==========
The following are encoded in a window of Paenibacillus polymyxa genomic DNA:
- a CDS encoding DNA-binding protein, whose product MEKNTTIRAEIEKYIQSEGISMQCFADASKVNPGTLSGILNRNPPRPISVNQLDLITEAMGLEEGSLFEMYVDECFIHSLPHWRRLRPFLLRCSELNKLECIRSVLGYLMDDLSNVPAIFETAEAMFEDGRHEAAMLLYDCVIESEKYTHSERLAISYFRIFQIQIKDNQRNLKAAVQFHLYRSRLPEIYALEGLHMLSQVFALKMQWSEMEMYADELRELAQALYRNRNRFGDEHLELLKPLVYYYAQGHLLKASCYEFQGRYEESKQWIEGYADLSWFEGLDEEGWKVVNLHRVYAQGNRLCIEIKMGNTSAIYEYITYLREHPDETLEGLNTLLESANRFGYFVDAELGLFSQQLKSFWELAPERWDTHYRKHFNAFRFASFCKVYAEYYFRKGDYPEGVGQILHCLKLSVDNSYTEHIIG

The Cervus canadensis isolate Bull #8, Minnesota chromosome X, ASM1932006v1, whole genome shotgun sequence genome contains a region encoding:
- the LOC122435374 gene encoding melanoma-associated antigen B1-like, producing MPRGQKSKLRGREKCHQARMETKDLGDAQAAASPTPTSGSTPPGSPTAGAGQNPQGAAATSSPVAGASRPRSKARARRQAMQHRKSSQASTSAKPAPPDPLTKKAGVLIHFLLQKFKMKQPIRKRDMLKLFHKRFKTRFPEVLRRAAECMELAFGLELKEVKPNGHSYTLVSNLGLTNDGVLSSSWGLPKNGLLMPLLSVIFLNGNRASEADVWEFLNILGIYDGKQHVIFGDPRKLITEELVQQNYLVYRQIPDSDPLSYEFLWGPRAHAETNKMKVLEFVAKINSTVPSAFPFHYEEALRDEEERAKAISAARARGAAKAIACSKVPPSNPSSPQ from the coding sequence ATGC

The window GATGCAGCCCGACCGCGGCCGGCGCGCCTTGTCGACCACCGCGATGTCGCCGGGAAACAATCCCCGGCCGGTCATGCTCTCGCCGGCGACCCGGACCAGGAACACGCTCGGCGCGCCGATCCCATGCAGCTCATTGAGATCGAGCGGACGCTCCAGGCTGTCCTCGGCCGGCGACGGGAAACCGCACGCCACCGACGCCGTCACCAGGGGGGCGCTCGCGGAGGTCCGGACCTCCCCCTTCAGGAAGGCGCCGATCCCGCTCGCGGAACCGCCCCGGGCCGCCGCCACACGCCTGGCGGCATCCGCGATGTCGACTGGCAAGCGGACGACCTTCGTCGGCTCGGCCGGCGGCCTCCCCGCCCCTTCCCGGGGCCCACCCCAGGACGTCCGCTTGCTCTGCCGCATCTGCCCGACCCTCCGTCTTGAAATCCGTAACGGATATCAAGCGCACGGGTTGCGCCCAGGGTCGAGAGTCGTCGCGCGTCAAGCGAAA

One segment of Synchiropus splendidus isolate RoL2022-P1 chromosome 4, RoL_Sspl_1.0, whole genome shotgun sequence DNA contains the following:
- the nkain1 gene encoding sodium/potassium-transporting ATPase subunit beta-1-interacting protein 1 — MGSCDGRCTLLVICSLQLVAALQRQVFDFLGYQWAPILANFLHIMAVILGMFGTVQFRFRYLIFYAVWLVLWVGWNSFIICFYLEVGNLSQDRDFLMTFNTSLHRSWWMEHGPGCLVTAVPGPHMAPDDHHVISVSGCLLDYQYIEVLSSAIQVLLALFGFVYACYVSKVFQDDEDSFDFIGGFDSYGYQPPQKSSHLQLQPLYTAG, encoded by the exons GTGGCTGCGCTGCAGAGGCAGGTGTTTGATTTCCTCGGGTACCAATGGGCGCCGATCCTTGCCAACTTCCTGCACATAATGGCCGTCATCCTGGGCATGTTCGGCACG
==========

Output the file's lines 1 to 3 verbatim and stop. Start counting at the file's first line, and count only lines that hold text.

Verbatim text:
The following are encoded in a window of Paenibacillus polymyxa genomic DNA:
- a CDS encoding DNA-binding protein, whose product MEKNTTIRAEIEKYIQSEGISMQCFADASKVNPGTLSGILNRNPPRPISVNQLDLITEAMGLEEGSLFEMYVDECFIHSLPHWRRLRPFLLRCSELNKLECIRSVLGYLMDDLSNVPAIFETAEAMFEDGRHEAAMLLYDCVIESEKYTHSERLAISYFRIFQIQIKDNQRNLKAAVQFHLYRSRLPEIYALEGLHMLSQVFALKMQWSEMEMYADELRELAQALYRNRNRFGDEHLELLKPLVYYYAQGHLLKASCYEFQGRYEESKQWIEGYADLSWFEGLDEEGWKVVNLHRVYAQGNRLCIEIKMGNTSAIYEYITYLREHPDETLEGLNTLLESANRFGYFVDAELGLFSQQLKSFWELAPERWDTHYRKHFNAFRFASFCKVYAEYYFRKGDYPEGVGQILHCLKLSVDNSYTEHIIG

The Cervus canadensis isolate Bull #8, Minnesota chromosome X, ASM1932006v1, whole genome shotgun sequence genome contains a region encoding: